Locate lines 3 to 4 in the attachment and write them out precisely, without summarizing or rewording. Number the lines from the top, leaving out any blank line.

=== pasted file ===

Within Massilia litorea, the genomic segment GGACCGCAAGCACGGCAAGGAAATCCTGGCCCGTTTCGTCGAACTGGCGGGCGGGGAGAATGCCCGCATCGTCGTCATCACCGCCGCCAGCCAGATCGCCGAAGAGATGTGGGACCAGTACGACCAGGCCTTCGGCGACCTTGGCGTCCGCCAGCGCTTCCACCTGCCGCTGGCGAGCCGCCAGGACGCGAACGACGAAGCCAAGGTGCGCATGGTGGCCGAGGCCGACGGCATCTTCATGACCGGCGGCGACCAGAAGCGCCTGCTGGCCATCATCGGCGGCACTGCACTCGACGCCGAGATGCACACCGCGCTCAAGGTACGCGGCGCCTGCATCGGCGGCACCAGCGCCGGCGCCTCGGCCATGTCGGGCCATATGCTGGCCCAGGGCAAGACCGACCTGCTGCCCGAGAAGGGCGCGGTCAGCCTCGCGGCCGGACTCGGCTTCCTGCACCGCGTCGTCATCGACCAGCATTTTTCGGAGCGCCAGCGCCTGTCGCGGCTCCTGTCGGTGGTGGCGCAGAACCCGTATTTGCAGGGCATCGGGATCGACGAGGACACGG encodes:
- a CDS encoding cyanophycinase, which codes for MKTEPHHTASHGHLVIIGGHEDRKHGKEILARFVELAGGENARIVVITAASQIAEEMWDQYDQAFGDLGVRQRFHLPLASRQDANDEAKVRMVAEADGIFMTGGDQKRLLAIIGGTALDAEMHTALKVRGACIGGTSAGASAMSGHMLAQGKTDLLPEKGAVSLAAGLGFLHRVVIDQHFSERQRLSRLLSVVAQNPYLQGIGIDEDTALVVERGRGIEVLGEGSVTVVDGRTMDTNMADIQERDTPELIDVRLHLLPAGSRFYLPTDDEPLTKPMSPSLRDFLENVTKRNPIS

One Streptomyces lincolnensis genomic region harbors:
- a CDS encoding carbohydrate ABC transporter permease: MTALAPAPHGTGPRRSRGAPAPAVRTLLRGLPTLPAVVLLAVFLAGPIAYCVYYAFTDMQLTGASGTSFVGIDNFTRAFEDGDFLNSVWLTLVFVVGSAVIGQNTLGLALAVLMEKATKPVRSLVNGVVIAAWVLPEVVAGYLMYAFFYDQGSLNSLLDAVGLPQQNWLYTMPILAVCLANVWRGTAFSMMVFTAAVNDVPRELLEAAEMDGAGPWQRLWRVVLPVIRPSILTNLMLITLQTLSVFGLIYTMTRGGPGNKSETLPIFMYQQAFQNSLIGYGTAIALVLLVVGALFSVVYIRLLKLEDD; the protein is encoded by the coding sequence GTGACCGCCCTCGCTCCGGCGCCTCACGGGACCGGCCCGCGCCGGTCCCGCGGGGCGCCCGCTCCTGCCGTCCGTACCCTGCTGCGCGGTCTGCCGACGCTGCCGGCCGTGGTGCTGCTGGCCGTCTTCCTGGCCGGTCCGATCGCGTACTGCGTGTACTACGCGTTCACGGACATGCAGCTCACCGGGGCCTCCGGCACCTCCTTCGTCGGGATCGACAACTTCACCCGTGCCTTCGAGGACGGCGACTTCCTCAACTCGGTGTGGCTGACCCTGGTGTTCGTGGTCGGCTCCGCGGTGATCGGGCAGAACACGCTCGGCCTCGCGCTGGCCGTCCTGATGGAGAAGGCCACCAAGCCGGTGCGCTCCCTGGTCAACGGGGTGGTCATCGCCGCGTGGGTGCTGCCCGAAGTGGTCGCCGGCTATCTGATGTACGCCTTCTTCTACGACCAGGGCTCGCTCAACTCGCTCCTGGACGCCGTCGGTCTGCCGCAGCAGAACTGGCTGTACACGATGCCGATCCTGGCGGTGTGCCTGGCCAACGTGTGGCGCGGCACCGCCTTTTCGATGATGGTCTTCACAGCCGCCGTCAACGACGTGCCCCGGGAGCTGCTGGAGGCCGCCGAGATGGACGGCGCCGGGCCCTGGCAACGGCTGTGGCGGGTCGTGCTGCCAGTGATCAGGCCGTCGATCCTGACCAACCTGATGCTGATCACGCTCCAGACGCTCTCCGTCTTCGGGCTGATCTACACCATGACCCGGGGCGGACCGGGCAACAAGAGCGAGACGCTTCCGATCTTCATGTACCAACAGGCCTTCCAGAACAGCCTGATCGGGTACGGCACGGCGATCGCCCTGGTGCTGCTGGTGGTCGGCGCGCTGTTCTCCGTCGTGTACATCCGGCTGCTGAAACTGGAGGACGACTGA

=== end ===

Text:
One Streptomyces lincolnensis genomic region harbors:
- a CDS encoding carbohydrate ABC transporter permease: MTALAPAPHGTGPRRSRGAPAPAVRTLLRGLPTLPAVVLLAVFLAGPIAYCVYYAFTDMQLTGASGTSFVGIDNFTRAFEDGDFLNSVWLTLVFVVGSAVIGQNTLGLALAVLMEKATKPVRSLVNGVVIAAWVLPEVVAGYLMYAFFYDQGSLNSLLDAVGLPQQNWLYTMPILAVCLANVWRGTAFSMMVFTAAVNDVPRELLEAAEMDGAGPWQRLWRVVLPVIRPSILTNLMLITLQTLSVFGLIYTMTRGGPGNKSETLPIFMYQQAFQNSLIGYGTAIALVLLVVGALFSVVYIRLLKLEDD; the protein is encoded by the coding sequence GTGACCGCCCTCGCTCCGGCGCCTCACGGGACCGGCCCGCGCCGGTCCCGCGGGGCGCCCGCTCCTGCCGTCCGTACCCTGCTGCGCGGTCTGCCGACGCTGCCGGCCGTGGTGCTGCTGGCCGTCTTCCTGGCCGGTCCGATCGCGTACTGCGTGTACTACGCGTTCACGGACATGCAGCTCACCGGGGCCTCCGGCACCTCCTTCGTCGGGATCGACAACTTCACCCGTGCCTTCGAGGACGGCGACTTCCTCAACTCGGTGTGGCTGACCCTGGTGTTCGTGGTCGGCTCCGCGGTGATCGGGCAGAACACGCTCGGCCTCGCGCTGGCCGTCCTGATGGAGAAGGCCACCAAGCCGGTGCGCTCCCTGGTCAACGGGGTGGTCATCGCCGCGTGGGTGCTGCCCGAAGTGGTCGCCGGCTATCTGATGTACGCCTTCTTCTACGACCAGGGCTCGCTCAACTCGCTCCTGGACGCCGTCGGTCTGCCGCAGCAGAACTGGCTGTACACGATGCCGATCCTGGCGGTGTGCCTGGCCAACGTGTGGCGCGGCACCGCCTTTTCGATGATGGTCTTCACAGCCGCCGTCAACGACGTGCCCCGGGAGCTGCTGGAGGCCGCCGAGATGGACGGCGCCGGGCCCTGGCAACGGCTGTGGCGGGTCGTGCTGCCAGTGATCAGGCCGTCGATCCTGACCAACCTGATGCTGATCACGCTCCAGACGCTCTCCGTCTTCGGGCTGATCTACACCATGACCCGGGGCGGACCGGGCAACAAGAGCGAGACGCTTCCGATCTTCATGTACCAACAGGCCTTCCAGAACAGCCTGATCGGGTACGGCACGGCGATCGCCCTGGTGCTGCTGGTGGTCGGCGCGCTGTTCTCCGTCGTGTACATCCGGCTGCTGAAACTGGAGGACGACTGA